New inquiry to examine NHS mental health deaths over two decades

The decision is a blow to families who wanted ministers to set up a statutory public inquiry under the Public Inquiries Act 2005, which would have the power to compel witnesses to give evidence on oath and force documents to be handed over.

During a debate in Parliament on Monday, patient safety minister Nadine Dorries said she would set up the inquiry in response to a campaign by Melanie Leahy over the death of her son Matthew at The Linden Centre, in Chelmsford, Essex, in 2012.

Melanie Leahy reacted angrily to the announcement saying: “I am shocked by the outcome of today’s debate – I have worked for eight years to get to this point only to get fobbed off again. Ms Dorries has failed me and all the families that have supported this call for a statutory public inquiry – she has not heard a word that we have said and has honoured the age old tradition of governments to carry out tick box exercises and pour whitewash over what is really going on.”

An online petition calling for a full inquiry received more than 100,000 supporters online, triggering a debate in Parliament.

At least 55 families with concerns about their loved ones deaths while under the care of Essex mental health services have now come forward. It is not clear if the inquiry will look at all deaths in Essex or just those at The Linden Centre, which would exclude many of those with concerns.

The planned inquiry will have no statutory powers and will rely on cooperation of the NHS and individual staff although Nadine Dorries warned any clinician who refused to cooperate could be investigated by their professional regulator.

Announcing the inquiry, she told MPs: “I can confirm that there will be an independent inquiry into the events at The Linden Centre, covering the period from 2000 to the present day. This will ensure that all of the tragic events are given the attention they deserve to ensure the lessons are learnt.”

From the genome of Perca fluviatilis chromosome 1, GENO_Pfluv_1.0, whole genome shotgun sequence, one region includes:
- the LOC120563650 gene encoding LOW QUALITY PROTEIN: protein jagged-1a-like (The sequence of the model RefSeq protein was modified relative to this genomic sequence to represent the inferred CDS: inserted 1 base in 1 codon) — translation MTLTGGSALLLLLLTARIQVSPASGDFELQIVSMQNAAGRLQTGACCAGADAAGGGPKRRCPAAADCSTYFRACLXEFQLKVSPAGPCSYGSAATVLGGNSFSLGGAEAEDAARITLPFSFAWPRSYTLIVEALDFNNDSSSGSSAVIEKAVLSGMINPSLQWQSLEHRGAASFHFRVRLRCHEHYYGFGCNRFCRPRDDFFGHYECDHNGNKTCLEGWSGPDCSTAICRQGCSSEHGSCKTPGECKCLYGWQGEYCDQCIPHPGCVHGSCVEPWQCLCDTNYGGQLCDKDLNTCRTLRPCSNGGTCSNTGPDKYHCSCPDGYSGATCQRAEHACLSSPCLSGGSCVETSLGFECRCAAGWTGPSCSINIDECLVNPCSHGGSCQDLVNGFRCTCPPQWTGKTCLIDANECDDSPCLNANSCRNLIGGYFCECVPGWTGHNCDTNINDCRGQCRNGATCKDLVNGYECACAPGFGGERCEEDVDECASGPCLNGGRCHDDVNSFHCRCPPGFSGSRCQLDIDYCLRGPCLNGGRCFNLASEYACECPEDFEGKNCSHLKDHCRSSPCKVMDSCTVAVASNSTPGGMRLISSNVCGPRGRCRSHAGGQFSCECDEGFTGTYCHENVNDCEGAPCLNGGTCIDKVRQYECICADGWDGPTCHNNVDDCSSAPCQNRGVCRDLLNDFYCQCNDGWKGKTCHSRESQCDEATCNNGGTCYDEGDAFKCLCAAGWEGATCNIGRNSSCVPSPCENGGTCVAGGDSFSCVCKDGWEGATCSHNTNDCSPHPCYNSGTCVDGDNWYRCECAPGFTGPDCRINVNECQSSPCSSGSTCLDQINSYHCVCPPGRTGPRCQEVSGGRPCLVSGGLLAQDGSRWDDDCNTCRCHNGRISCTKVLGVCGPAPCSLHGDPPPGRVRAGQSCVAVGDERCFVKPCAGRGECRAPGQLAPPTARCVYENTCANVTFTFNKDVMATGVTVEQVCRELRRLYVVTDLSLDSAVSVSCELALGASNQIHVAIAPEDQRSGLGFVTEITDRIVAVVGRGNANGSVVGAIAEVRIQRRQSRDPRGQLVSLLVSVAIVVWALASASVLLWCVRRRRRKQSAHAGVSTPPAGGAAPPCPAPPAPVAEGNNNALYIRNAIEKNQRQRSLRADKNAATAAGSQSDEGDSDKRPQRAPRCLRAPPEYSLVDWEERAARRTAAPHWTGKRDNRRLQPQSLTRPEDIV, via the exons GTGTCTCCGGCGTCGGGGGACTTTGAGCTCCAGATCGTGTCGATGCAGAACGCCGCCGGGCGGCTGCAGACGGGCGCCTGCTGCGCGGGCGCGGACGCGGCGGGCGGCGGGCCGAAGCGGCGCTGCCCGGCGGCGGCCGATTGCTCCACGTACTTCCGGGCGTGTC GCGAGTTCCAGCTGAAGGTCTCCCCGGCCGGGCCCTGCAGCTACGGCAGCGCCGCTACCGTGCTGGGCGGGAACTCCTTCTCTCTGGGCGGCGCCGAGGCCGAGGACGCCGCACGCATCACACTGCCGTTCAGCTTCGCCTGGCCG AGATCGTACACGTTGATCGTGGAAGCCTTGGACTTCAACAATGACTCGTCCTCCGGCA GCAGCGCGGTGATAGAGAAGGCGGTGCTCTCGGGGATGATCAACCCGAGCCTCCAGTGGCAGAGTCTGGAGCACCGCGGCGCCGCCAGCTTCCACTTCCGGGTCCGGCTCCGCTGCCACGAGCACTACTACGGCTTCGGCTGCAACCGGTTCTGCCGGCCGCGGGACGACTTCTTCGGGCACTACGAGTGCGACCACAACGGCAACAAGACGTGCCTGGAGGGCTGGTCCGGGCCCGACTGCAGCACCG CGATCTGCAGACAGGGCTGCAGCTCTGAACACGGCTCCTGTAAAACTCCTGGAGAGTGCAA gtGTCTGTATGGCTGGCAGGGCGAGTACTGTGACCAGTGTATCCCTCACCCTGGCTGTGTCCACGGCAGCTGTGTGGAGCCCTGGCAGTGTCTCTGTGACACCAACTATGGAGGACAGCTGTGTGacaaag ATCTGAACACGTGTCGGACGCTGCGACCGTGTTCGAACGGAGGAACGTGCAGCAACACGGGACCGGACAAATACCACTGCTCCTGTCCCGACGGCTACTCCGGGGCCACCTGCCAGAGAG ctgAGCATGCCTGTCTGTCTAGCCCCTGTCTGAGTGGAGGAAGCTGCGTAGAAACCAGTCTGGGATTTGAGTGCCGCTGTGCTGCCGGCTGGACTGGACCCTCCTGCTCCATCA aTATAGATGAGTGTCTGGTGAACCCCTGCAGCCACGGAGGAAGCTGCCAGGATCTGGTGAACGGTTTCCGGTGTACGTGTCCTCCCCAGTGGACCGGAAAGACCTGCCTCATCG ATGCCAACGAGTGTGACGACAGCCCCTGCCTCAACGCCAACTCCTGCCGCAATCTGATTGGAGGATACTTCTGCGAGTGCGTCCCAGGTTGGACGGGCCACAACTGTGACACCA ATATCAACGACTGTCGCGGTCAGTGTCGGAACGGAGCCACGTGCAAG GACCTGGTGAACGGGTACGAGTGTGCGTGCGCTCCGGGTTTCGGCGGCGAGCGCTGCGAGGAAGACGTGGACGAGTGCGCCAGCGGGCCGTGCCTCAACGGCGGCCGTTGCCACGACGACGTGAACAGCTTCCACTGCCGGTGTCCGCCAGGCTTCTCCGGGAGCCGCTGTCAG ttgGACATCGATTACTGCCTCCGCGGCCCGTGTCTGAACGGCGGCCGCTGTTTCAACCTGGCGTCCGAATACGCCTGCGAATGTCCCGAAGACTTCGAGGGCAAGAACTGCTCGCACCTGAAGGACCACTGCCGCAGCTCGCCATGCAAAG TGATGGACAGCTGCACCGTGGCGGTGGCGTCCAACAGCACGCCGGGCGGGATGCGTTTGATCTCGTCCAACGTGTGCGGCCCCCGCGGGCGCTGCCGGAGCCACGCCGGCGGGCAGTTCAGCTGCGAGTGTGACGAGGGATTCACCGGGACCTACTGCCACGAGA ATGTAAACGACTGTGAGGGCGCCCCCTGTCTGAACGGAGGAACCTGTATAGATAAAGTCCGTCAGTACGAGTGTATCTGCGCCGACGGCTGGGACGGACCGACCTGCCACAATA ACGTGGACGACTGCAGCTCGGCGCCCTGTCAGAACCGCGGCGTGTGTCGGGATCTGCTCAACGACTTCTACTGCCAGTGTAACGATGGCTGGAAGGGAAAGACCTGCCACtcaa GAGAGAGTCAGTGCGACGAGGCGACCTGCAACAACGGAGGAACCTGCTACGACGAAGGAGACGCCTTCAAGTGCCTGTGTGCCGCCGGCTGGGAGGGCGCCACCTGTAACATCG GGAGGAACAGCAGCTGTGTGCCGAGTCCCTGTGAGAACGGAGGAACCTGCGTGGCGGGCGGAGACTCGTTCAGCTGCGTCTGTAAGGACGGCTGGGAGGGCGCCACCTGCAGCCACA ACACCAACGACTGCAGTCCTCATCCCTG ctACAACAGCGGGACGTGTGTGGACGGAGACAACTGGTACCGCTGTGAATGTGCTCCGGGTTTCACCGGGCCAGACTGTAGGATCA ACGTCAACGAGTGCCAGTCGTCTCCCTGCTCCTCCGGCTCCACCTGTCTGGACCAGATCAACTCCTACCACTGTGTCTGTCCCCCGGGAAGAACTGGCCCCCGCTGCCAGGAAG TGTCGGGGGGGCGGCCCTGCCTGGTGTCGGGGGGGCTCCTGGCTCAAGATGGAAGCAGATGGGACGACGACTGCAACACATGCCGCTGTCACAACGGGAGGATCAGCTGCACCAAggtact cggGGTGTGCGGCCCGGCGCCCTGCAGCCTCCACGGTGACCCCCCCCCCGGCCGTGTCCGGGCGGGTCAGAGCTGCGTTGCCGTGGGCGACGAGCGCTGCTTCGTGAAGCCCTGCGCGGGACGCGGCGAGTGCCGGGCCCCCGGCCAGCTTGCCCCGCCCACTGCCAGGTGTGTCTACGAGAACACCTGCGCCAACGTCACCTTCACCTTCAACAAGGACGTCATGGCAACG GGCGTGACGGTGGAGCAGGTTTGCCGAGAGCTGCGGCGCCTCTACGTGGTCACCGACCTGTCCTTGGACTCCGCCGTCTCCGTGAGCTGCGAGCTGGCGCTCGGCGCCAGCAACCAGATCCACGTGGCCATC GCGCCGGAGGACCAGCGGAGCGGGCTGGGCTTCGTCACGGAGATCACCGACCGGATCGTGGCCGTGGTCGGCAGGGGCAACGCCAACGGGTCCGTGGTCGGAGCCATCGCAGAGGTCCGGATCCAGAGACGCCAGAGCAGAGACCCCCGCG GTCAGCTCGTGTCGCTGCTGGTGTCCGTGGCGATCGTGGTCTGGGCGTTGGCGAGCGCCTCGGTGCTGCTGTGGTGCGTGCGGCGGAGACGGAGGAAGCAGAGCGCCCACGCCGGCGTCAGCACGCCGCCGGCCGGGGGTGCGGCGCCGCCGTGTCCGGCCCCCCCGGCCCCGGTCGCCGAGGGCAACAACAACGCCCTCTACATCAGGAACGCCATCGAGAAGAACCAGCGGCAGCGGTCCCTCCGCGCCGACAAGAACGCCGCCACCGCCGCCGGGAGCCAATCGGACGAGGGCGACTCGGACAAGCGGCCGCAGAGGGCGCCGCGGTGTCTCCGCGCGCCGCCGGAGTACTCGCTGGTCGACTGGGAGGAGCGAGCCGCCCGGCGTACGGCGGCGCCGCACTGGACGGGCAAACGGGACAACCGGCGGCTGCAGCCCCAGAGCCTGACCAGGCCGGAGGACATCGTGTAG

She said she was looking at half a dozen candidates to lead the inquiry adding she expected the chair to be “robustly independent” and that they would be supported by a Queen’s Counsel barrister as well as a full secretariat.

“I’ve chosen the route of an independent inquiry, rather than a public statutory inquiry, so that we can move quickly. It will be able to call witnesses and undertake a close examination of what actually happened to patients who died at the trust to inform its findings.

“It is incumbent upon all holders of public office and health professionals to demonstrate their fitness by voluntarily cooperating with independent inquiries that seek to protect future patients and offer closure to families. The Patterson Inquiry referred two doctors who refused to give evidence to the GMC. So it is not the case that if someone in a professional capacity refuses to give evidence to an independent inquiry that they are not held accountable.”

She said it was expected the inquiry would produce a final report could be published within two years.

Reacting to news of the announcement Ms Leahy said: “I, and the families with me, are not interested in Ms Dorries’s inquiry – we want a statutory inquiry. We will not engage with anything less so if Ms Dorries wants to go ahead with a general inquiry she is on her own – and will be wasting taxpayers money on yet another pointless exercise.

“If Ms Dorries genuinely wants truth, accountability and justice for our loved ones, she must commission a statutory inquiry.”

Her son was admitted to the Linden Centre in November 2012, but within days he contacted Essex Police begging for help and claimed he had been raped.

Just seven days later Matthew was found hanged in his room.

An inquest revealed there had been multiple failings in the care by the North Essex Partnership University Trust and recorded an open verdict.

An investigation by the health service ombudsman found a string of failings and attempts to cover up information with staff changing Matthew’s care records after his death.

Nina Ali, partner at Hodge Jones & Allen Solicitors who is supporting Melanie said: “The reason it has to be a statutory public inquiry rather than just a public inquiry or any other type of investigation/review is that only statutory inquires have the power to compel witnesses i.e. the people responsible have to attend and their evidence must be given under oath. It is the only way of really calling people to account and to get to the truth of what is happening in Essex Mental Health care, and finding out what is going so badly wrong there.”

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